Chap. XXI.



one Ability another Ability; a Queltion at lirlt fight too grolly abfiird to make a Difpiite,or need an Anfxver. For who is it that fees not,that Power: belong only to Agents, and are Attribute: only oJfXY/zlt/lcznces, and not of Power: tliemfelvesl So_ that this way of putting the (lueltion, viz. whether the Wzll bejree, is in efiect to ask, whether the 117/1 be a Subltance, an Agent, or at lealt to (u ppofe it, fince Freedom can proper: ly be attributed to nothing elfe. It Freedom can with any propriety oi Speech be applied to Powei-nt may be attributed to the Powentliiit 1S in a Man, to produce, or lorbear producing Motion in parts of his Body, by choice or piefeience ; which is that which denominates him free, and is Freedom it felt. But it any one fhould ask, whether Freedom were free, he would be fufpected, not to underltand well whathe faid ; and he would be thought to dcferve Mid/tis Ears, who knowing that Rich was a denomination iiom the pollellion ofRichesJhould demand whether Riches themfelves were rich.

§. 17. HPWCVCF the mime Faculty, which Men have given to this Power call d the _Wc/l, and whereby they have been led into a way of talking of theWill as acting, may, by an appropriation that difguifes its true fenle, ferve a little to palliate the abfurdity; yet the Will in truth, fignifies nothing but a Power, or Ability, to prefer or chufe: And when the Wl/l, under the name of a Faculty, is confidered, as it is, barely as an ability to do fotnething, the abfurdity, in faying it is free, or not free, will eafily difcover it felf. For if it be reafonable to fuppofe and talk of Faculties, as diltinct Beings, that can act, (as we do, when we fa thel/Vill orders, andthe Wtill is free) ’tis fit that we fhould make a peaking Faculty, and a walking Fcccilty, and a dancing Faculty, by which thofe Actions are produced, which are but feveral Modes of Motion ; _as well as ‘we make the Wtll and ‘Dialer/landing to be Facultzer, by which the Actions 0t Chuiing and Perceiving are pro- duced, which are ‘but feveral Modes of Thinking: And we may as pro- perly fay, that tis the finging Faculty fings, and the dancing Fztcult] dances; as that the I/Vzll chufes, or that the Underltanding conceives; or, as is ufual, that the Will directs the Underltanding, or the Under- ltanding obeys, or obeys not the Will.- It being altogether as proper and intelligible to fay, that the power of Speaking directs the power of Singing, or the power of Singing obeys or difobeys the power of S eakin . \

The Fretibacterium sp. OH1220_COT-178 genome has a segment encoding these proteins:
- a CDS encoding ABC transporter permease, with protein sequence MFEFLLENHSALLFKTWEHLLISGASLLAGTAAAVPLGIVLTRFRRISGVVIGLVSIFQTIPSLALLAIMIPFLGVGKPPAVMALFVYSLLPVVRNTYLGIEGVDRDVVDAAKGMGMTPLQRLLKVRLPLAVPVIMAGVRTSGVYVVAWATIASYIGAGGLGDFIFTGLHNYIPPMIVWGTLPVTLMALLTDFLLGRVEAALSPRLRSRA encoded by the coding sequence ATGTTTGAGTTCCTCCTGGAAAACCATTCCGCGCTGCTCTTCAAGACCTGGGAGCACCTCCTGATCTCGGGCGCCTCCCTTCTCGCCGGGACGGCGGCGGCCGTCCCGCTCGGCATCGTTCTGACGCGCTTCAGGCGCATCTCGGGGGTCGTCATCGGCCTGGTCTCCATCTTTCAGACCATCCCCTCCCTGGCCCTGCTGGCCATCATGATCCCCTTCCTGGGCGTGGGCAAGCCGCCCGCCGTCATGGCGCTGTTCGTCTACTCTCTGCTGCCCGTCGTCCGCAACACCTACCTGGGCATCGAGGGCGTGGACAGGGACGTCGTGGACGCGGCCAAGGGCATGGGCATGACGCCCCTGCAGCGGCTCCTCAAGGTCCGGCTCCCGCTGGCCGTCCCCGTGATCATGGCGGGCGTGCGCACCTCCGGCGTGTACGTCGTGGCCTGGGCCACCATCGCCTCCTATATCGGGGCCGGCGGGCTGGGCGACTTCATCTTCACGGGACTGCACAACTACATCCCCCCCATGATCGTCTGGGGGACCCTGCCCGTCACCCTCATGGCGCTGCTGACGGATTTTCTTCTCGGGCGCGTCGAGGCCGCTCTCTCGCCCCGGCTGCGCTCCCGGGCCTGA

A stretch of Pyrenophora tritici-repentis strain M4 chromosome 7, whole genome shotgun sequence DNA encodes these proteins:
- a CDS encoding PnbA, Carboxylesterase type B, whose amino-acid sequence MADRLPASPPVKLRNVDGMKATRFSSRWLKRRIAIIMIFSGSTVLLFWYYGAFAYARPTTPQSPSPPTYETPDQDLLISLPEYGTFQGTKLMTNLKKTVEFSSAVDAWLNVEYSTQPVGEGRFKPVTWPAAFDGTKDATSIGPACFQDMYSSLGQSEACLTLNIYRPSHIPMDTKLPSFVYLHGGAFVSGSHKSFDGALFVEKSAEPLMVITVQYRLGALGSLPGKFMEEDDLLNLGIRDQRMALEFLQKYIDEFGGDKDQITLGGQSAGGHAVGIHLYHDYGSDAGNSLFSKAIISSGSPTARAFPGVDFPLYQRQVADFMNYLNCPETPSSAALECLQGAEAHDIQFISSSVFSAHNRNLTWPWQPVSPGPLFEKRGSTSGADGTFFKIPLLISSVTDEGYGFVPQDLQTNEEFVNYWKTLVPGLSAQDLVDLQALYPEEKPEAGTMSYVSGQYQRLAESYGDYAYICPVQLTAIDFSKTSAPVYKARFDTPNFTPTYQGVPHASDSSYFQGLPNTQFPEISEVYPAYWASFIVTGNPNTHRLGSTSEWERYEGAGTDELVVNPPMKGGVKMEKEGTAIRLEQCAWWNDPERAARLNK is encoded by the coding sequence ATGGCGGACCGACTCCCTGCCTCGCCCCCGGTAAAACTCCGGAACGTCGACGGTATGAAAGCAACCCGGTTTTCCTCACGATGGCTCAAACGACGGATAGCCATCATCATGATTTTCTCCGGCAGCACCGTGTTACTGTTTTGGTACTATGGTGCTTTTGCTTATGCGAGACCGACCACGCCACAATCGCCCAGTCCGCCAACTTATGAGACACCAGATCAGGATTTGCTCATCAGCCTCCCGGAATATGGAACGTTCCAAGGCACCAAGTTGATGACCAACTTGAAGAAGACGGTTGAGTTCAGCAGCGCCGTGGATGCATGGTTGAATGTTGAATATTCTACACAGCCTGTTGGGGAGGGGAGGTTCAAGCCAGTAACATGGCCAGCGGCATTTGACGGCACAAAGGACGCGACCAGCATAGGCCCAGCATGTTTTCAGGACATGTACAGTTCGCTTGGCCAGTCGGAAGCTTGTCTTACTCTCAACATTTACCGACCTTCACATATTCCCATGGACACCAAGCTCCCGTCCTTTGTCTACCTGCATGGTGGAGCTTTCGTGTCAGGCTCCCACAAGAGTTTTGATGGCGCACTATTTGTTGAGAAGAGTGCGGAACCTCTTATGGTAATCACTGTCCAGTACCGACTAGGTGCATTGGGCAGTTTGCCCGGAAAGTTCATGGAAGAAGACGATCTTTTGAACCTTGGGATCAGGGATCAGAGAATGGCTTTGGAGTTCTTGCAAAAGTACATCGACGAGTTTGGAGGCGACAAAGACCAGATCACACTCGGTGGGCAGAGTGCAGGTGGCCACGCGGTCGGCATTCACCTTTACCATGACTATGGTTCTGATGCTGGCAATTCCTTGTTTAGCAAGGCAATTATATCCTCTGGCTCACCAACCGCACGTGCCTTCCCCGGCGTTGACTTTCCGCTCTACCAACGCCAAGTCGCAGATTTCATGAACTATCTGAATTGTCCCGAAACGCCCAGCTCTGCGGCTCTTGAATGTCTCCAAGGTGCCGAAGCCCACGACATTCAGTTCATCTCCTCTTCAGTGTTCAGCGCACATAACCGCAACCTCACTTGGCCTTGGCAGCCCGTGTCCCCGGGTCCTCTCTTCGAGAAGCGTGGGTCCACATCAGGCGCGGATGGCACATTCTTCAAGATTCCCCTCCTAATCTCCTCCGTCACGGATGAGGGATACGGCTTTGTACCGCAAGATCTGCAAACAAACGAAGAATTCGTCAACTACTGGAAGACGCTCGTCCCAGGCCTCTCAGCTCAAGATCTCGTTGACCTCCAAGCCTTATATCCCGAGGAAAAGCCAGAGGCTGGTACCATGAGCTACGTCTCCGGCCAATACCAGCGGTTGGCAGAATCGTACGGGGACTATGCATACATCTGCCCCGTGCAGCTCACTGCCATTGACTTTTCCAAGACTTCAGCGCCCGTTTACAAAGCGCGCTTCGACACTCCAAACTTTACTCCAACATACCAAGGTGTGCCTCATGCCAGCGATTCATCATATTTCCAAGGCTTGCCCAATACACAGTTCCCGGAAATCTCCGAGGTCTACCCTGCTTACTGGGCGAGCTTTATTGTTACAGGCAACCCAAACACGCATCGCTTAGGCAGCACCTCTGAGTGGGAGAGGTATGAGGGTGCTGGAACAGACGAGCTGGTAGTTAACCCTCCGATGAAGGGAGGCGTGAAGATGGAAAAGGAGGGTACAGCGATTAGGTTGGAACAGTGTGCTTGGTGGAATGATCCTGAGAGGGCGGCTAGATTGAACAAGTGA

P§.1 8. gfhis way of talking, neverthelefs, has prevailed, and,as I guefs, produced great confulion. For thefe being all dilTerent Powers in the Mind, or in the Man,to do feveral Actions, he exerts them as he thinks fit: But the power to do one Action, is not operated on by the po\ver of doing another Action. For the power ofThinking operates not on the power of C hufing,nor the power ofChuling on the power oFTliiiik- ing; no more than the power of Dancing operates on the power of Singing, or the power ofSingiiig on the power ofDancing, as any one, who reflects on it, will ealily perceive : And yet this is it which we f2y,v\V‘l;C-l/1}\\'§ thus lplfallgy/phat !/1e l-Vill operate: 0n the Uttdetjlatrrlir/ , or t 8 71 er 471 Z77 077 e Z .

§.19. I grant? that this or that actual Thought may be the occalion olVolition,or exerciling the power a Man has to chulie ; or the aiflual choice of the Mind, the caufe of actual thinking on tl1lS‘Ol‘ that thing: As the actual linging of fucli a '1 une, may be the occalion 0t dancing fuch a Dance, and the actual dancing of fuch a Dance, the occafion of finging fuch a Tune. But in all thefe, it is not one power that operates S (‘l1